The New Zealand dollar fell after a survey showed business sentiment, especially in the construction sector, has become even grimmer and as domestic interest rates hit fresh record-lows.

The kiwi was trading at 65.97 US cents at 5pm in Wellington, off the day's low of 65.85 cents but down from 66.15 cents this morning and 66.28 cents late yesterday. The trade-weighted index fell to 72.56 points from 72.97.

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The ANZ Business Outlook survey for July found a net 44.3 per cent of businesses expect general business conditions to worsen in the next 12 months, a deterioration from last month's 38.1 per cent reading.

Their optimism about their owned activity also dimmed, with just a net 5 per cent expecting an improvement, down from 8 per cent last month. Within the construction sector, a net 33.3 per cent expect things to get worse for their own businesses.


"For the people who understand that survey, the main thing they look at is the activity outcome," says Imre Speizer, currency strategist at Westpac. "That one does give you a timely lead on the GDP data."

Not only is the ANZ survey monthly, but each month's figures are published at the end of the month. GDP figures for the June quarter will be nearly three months old by the time they're published.

Speizer says the ANZ data makes it even more likely that the Reserve Bank will cut interest rates next week.

The official cash rate is already at a record low of 1.5 per cent and RBNZ is expected to cut it to 1.25 per cent.

"From a market perspective, it's a done deal. The only question is what guidance we get," he says.

If RBNZ doesn't signal further cuts are likely or possible, the currency could rebound.

Bank of New Zealand head of research, Stephen Toplis, who is usually one of the more bullish economists, has pencilled in another OCR cut for November.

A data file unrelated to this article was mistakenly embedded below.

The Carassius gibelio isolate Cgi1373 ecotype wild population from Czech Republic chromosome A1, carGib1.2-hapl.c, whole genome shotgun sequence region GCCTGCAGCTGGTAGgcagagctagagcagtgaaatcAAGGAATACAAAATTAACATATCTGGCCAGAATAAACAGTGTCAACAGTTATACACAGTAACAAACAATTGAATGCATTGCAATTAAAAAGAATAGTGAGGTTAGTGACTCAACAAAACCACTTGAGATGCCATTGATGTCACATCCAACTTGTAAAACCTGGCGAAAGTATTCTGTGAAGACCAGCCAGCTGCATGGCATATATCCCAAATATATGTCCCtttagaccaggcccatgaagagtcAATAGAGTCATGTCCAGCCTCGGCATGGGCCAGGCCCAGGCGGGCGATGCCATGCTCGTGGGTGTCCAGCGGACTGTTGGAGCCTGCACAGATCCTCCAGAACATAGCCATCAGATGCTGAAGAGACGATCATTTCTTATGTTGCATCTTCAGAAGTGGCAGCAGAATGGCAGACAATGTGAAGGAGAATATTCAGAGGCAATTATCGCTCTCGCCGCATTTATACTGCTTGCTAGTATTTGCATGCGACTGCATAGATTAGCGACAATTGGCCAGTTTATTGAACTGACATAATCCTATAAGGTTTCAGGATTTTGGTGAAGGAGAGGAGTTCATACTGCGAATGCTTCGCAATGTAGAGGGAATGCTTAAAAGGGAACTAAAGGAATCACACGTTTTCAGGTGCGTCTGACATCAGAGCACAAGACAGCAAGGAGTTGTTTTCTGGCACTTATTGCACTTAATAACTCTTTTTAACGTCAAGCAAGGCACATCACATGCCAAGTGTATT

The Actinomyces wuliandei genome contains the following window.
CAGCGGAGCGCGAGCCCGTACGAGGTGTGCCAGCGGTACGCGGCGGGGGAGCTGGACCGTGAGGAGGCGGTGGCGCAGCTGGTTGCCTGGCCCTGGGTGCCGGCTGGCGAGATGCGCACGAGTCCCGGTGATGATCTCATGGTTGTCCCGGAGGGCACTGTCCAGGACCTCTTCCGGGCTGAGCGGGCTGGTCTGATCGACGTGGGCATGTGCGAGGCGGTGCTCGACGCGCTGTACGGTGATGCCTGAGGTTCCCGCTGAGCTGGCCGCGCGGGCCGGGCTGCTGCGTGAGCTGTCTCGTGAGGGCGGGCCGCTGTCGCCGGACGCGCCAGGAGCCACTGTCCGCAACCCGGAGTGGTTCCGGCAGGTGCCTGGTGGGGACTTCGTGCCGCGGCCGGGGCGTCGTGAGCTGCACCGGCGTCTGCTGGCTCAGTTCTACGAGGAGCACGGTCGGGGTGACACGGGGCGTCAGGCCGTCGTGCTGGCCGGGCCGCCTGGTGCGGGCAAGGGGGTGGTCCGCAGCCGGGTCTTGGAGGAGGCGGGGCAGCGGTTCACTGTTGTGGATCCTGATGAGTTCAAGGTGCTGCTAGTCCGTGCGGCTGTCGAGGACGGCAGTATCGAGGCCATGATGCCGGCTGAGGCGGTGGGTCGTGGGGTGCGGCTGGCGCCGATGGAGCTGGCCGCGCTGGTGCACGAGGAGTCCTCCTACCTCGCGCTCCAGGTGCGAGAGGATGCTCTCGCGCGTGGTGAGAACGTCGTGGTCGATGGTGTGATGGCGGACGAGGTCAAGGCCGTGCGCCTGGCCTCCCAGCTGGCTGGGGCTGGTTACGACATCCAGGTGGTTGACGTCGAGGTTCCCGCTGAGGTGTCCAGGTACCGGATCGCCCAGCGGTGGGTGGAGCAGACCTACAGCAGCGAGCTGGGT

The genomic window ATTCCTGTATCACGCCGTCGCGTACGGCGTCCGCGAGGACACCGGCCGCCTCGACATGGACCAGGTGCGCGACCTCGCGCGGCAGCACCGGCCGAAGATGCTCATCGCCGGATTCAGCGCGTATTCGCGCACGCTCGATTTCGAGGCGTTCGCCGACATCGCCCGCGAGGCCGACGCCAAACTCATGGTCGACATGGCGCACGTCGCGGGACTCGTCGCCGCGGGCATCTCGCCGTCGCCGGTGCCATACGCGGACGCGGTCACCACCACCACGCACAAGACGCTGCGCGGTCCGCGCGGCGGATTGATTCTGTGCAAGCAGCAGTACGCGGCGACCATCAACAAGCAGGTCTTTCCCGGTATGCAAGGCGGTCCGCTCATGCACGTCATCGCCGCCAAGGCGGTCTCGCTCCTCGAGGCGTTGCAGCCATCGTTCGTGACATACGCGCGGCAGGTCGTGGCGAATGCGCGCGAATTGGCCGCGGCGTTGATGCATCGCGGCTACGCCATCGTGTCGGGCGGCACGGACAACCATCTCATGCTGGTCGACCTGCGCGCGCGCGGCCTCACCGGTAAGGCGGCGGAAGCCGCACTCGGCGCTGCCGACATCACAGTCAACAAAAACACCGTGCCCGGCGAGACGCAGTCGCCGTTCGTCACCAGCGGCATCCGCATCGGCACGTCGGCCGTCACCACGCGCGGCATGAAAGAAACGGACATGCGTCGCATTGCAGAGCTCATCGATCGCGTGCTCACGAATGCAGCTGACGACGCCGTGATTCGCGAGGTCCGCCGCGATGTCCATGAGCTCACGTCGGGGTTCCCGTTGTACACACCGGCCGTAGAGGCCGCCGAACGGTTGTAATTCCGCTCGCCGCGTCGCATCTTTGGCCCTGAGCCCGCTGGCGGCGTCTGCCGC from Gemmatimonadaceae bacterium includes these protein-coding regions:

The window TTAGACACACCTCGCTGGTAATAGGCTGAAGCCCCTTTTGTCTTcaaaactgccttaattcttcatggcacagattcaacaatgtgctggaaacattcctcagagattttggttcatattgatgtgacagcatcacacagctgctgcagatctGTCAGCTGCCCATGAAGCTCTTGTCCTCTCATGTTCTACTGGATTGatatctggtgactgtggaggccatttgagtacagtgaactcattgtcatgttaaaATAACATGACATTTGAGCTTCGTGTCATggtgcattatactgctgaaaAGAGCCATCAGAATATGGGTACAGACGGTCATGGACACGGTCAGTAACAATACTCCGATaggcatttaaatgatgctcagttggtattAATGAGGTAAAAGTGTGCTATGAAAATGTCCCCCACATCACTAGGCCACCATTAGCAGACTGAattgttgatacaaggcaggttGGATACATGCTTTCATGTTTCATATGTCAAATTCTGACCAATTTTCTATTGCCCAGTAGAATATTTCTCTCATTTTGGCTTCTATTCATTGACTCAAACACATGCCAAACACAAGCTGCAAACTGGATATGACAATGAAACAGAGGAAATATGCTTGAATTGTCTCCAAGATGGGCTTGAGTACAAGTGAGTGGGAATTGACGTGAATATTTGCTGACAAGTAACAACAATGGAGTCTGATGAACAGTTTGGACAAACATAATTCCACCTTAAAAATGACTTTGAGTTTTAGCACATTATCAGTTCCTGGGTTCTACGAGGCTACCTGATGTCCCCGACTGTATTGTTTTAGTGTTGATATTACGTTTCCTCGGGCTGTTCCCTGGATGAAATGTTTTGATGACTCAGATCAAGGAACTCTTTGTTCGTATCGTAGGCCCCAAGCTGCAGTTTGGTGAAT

"Today's ANZ business opinion survey was the straw that broke the camel's back," Toplis says in a note.


"It joins a long list of leading indicators that suggest growth in New Zealand is likely to slump to levels well below that which the Reserve Bank is expecting," he says.

"The RBNZ has already cut interest rates once because of the risk of a slowdown. We think it will do so again next week and now concede an August cut is unlikely to be the last."

RBNZ's rate cut will follow a cut by the Federal Reserve expected early tomorrow, New Zealand time.

An extra drag on the kiwi today was Australian inflation data which came in slightly higher than expectations and prompted buying of Australian dollars.

The New Zealand dollar was at 95.61 Australian cents from 96.20, at 54.23 British pence from 54.42, at 59.11 euro cents from 59.28, at 71.58 yen from 71.80 and at 4.5378 Chinese yuan from 4.5526.

The New Zealand two-year swap rate eased to a bid price of 1.2150 per cent from 1.2331 yesterday while the 10-year swap rate fell to 1.6350 per cent from 1.6500.